Poetry Teller Part 2

We did it! I wrote last week about my experimentation with a poetry teller, a way for my students to go back through their own poetry and then play around with remixing their poetry with a classmate.

So this morning, students folded their way into their collaborative game. Some students were familiar with classic fortune tellers and were eager to put their fingers into the folds and start moving the teller around. And no one seemed to think it was one bit strange to make this into a poetry tool. They found colors, they located interesting nouns, and pinpointed some poetic phrases–all from their cache of poems written during April. In partners they played with their poetry tellers, collecting words and phrases that they knew they would use soon for some poetry writing.

I set the parameters: use the words you collected (it’s okay if there is a word you decide not to use), you can add extra words of your choice, make the poem make sense, and have fun! We used that magical 7 minute timer and students’ pencils flew across the page. When the chime sounded, hands shot up. They had poems to share!

Here’s a couple (these are third graders, 8 and 9 years old):

Words collected: blood orange, green, snow, lamp, the sun is cotton candy, the puddles of the ditch

Poem:

Unusual

The sky is blood orange

the lamp is green

the trees are snow

the sun is cotton candy

the puddles of the ditch are rainbow

there’s something fishy today

And another:

Words collected: ice, profusion, cats, frame, the sunlight bounces into my eyes, illumination, snowy caps, sister, hooves, the cloud is as soft and big, it covers the sky like a blanket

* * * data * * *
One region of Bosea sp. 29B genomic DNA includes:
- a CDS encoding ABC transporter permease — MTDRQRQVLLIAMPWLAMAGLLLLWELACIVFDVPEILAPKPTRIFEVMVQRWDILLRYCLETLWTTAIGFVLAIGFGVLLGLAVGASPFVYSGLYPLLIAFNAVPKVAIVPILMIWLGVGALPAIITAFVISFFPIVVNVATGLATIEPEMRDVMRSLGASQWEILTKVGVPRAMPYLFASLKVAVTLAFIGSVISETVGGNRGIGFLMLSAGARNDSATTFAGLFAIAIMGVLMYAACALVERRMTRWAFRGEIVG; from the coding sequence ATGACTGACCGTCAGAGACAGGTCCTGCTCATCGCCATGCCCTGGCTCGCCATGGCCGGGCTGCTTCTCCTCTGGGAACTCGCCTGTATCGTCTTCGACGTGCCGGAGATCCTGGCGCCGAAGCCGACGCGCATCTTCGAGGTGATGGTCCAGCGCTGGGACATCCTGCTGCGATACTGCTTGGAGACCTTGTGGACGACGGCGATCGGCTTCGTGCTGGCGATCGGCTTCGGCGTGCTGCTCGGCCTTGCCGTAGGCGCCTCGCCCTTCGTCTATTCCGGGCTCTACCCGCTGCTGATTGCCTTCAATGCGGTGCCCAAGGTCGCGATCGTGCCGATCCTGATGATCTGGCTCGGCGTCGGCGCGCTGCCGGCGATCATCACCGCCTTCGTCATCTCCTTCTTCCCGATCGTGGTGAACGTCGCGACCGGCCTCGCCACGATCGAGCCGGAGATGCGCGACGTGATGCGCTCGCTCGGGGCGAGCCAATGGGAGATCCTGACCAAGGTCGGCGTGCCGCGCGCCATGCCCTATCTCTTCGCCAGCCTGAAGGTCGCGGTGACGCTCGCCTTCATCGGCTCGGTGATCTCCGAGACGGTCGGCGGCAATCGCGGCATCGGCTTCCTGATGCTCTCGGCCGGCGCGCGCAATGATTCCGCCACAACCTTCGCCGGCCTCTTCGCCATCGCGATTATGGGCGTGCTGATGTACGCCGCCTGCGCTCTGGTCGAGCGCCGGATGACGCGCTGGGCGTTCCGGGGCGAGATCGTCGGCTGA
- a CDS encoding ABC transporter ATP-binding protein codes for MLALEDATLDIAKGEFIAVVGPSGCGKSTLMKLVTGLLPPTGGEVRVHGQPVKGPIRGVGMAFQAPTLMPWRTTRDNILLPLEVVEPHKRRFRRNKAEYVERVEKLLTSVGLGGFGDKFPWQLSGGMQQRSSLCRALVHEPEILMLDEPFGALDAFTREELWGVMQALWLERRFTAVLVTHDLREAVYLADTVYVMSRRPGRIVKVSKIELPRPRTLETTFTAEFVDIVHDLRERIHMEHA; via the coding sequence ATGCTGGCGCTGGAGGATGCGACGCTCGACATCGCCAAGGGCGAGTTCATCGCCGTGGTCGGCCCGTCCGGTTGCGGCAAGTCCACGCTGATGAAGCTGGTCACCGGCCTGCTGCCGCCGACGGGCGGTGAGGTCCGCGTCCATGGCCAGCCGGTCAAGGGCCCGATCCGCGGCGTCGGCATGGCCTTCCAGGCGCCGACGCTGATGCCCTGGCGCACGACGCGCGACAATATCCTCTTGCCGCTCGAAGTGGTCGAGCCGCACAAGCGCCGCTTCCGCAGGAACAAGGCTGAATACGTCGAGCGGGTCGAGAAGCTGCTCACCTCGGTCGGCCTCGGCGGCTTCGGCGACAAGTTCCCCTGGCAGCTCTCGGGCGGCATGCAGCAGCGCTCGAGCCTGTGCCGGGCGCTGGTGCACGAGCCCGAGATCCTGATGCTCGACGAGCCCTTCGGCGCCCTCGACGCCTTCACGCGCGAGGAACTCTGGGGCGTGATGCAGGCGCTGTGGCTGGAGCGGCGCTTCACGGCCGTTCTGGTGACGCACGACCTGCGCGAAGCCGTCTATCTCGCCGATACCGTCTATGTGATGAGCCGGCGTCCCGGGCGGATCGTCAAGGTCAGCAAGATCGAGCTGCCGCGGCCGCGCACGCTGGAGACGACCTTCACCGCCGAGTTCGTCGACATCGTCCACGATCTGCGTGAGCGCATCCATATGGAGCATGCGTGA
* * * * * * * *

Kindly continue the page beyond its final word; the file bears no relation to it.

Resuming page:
Poem:

Transition to Spring

Ice.

A very cold word

You see it a lot during brutal winters.

Hooves pounding on cold snow under our feet.

Cats.

Sinking their paws into the snow.

The snowy caps on mountain tops

are guarded by a forest.

There are many natural frames in the

tree tops.

Then the snow is illuminated by the sun.

I step outside and the sunlight bounces into my eyes.

My sister’s snowman melts away.

The clouds are so soft and big.

They cover the sky like a blanket.

It is spring now.

Making games out of writing definitely infuses playfulness into the process for kids. They loved manipulating their poetry tellers and would have played with them much longer than I had time for today. I count this as a win–and as a great way to have students remix poems. I’d love to hear what you would do with a tool/toy like this one. How would you modify it to support writers and learners?

2 thoughts on “Poetry Teller Part 2

  1. margaretsmn

    I love how this little trick made poetry into a game. And you didn’t have to buy magnet poetry or metaphor dice. Just paper and words spun into poems. I want to try this with my own students. Not sure how to make a digital version for my after school writing club. I suppose they can each make their own at home.

    Reply

Leave a Reply

Fill in your details below or click an icon to log in:

WordPress.com Logo

You are commenting using your WordPress.com account. Log Out /  Change )

Google photo

You are commenting using your Google account. Log Out /  Change )

Twitter picture

You are commenting using your Twitter account. Log Out /  Change )

Facebook photo

You are commenting using your Facebook account. Log Out /  Change )

Connecting to %s